Undergraduate Course: Dynamics and Vector Calculus (PHYS08043)
Course Outline
School  School of Physics and Astronomy 
College  College of Science and Engineering 
Credit level (Normal year taken)  SCQF Level 8 (Year 2 Undergraduate) 
Availability  Available to all students 
SCQF Credits  20 
ECTS Credits  10 
Summary  This course is designed for all prehonours physics students. It covers ordinary differential equations and the techniques of vector calculus, which are used to describe concepts in physics. The course consists of lectures to present new material, and workshops to develop understanding, familiarity and fluency. 
Course description 
Dynamics (~20 lectures)
Part 1  Introduction to Dynamics. Ordinary Differential Equations.
Newton's laws. Reference frames. Energy and momentum conservation.
Projectiles. Variable mass problems. Rocket equation. (5)
Part 2  Simple harmonic motion. Solution of 2nd order differential equations.
Damped SHM. Forced SHM. Coupled oscillations. Normal modes. (5)
Part 3  Central forces. Angular momentum. Orbits. Kepler's Laws.
Noninertial frames. Centrifugal & Coriolis forces. (5)
Part 4  Twobody problem. Centre of Mass system. Scattering.
Rigid bodies. Torque. Moments of inertia. (4)
+ Introduction to Lagrangian dynamics (optional topic, time permitting)
Vector Calculus (20 lectures)
 Introduction to fields. Equipotentials. Scalar and vector fields. (3)
 Gradient. Divergence. Curl. Laplacian operator. Vector operator identities.(4)
 Plane surfaces. Line, surface and volume elements. Line integrals. Surface integrals. Volume integrals. (5)
 Divergence Theorem. Continuity equation. Stokes¿s Theorem. (3)
 Scalar potential. Conservative forces and fields. Poisson¿s equation. Vector potential.(3)
 Curvilinear surfaces. Line, surface, volume elements. Div, grad, curl in polar coordinates.(2)

Information for Visiting Students
Prerequisites  None 
Course Delivery Information

Academic year 2014/15, Available to all students (SV1)

Quota: None 
Course Start 
Semester 2 
Timetable 
Timetable 
Learning and Teaching activities (Further Info) 
Total Hours:
200
(
Lecture Hours 44,
Seminar/Tutorial Hours 40,
Summative Assessment Hours 3,
Revision Session Hours 4,
Programme Level Learning and Teaching Hours 4,
Directed Learning and Independent Learning Hours
105 )

Assessment (Further Info)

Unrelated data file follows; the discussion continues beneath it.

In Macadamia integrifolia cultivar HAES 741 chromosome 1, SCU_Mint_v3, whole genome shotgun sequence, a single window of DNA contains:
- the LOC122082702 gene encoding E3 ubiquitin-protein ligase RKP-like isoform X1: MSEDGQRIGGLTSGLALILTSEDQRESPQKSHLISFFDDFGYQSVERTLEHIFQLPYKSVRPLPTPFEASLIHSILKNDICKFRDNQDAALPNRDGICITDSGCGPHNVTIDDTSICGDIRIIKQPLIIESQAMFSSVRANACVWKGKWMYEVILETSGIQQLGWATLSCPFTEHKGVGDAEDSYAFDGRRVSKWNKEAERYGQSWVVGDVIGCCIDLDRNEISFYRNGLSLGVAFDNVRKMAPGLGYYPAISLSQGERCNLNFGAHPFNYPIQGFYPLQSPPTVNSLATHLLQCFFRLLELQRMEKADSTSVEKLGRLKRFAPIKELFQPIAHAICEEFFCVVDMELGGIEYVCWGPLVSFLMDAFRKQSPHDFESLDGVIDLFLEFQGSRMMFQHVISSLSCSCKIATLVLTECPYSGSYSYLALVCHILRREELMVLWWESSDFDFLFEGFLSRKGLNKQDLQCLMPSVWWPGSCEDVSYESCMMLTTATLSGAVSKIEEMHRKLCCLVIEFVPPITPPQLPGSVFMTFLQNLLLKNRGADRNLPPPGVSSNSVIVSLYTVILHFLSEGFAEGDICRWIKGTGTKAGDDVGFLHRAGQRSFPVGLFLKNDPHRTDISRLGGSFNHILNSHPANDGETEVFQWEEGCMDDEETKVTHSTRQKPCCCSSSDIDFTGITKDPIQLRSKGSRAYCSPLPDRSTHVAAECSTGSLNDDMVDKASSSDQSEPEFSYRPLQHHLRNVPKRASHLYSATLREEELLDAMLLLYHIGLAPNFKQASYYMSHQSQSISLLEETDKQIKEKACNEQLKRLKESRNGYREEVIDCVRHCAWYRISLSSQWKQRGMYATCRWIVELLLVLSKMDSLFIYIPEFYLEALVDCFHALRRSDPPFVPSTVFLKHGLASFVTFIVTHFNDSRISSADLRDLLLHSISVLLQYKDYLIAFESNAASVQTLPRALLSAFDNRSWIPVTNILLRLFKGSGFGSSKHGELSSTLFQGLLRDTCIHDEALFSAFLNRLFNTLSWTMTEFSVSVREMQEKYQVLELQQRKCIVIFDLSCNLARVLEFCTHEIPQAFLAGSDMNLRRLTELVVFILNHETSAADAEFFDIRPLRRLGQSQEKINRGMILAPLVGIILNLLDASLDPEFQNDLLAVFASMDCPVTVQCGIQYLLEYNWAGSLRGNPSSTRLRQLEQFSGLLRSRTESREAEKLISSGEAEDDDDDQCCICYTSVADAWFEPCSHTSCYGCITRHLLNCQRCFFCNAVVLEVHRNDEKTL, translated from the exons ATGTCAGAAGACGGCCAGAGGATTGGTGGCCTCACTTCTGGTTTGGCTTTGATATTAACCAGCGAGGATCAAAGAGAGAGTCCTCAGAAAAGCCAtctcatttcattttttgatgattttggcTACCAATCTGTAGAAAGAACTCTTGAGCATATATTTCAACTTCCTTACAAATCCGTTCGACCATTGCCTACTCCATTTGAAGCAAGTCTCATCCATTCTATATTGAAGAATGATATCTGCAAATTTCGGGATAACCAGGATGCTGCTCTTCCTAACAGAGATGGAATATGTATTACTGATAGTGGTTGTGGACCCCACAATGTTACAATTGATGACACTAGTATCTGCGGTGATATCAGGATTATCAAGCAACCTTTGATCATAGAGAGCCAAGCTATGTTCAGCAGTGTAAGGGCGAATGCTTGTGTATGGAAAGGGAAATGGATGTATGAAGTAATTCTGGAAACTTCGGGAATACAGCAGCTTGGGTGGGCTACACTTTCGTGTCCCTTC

Written Exam
80 %,
Coursework
20 %,
Practical Exam
0 %

Additional Information (Assessment) 
20% Coursework
80% Exams 
Feedback 
Not entered 
Exam Information 
Exam Diet 
Paper Name 
Hours & Minutes 

Main Exam Diet S2 (April/May)   3:00   Resit Exam Diet (August)   3:00  
Learning Outcomes
On completion of this course it is intended that student will be able to:
 Explain how aspects of the physical world are appropriately modelled in terms of ordinary differential equations and scalar and vector fields.
 Apply standard methods for solving ordinary differential equations and vector calculus to physics problems.
 Present a solution to physics and mathematics problems in a clear and logical written form.
 Assess whether a solution to a given problem is physically and mathematically reasonable
 Locate and use additional sources of information (to include discussion with peers where appropriate) to facilitate independent problemsolving.

Reading List
For the whole of this course the mathematical methods are covered in:
``Mathematical Methods for Physics and Engineering'', K. F. Riley, M. P. Hobson, S. J. Bence, Cambridge University Press (1998)
``Mathematical Methods in the Physical Sciences,'' Mary L. Boas, Published by John Wiley and Sons, Inc.(1966)
The Dynamics part of the course is closest to the material in:
``Classical Mechanics,'' R. Douglas Gregory, Cambridge University Press (2006)
Also useful are:
``Introduction to Classical Mechanics,'' A.P.French & M.G.Ebison (1987)
``Analytical Mechanics," G.R.Fowles & G.L.Cassiday, 7th Edition, Brookes/Cole (2005)
``Classical Mechanics," John R. Taylor, UCB (2005)
The first half of: ``Dynamics and Relativity,'' W.D.McComb, Oxford University Press (1999)
and for SHM: ``Vibrations and Waves,'' A.P.French, CRC Press (1971)
The Vector Calculus part of the course will not use any particular textbook. The first two listed below are standard texts; Spiegel contains many examples and problems:
DE Bourne and PC Kendall, Vector Analysis and Cartesian Tensors, (Chapman and Hall).
PC Matthews, Vector Calculus, (Springer).
MR Spiegel, Vector Analysis, (Schaum, McGrawHill). 
Additional Information
Graduate Attributes and Skills 
Not entered 
Keywords  DVC 
Contacts
Course organiser  Prof Stephen Playfer
Tel: (0131 6)50 5275
Email: S.Playfer@ed.ac.uk 
Course secretary  Mrs Bonnie Macmillan
Tel: (0131 6)50 5905
Email: Bonnie.MacMillan@ed.ac.uk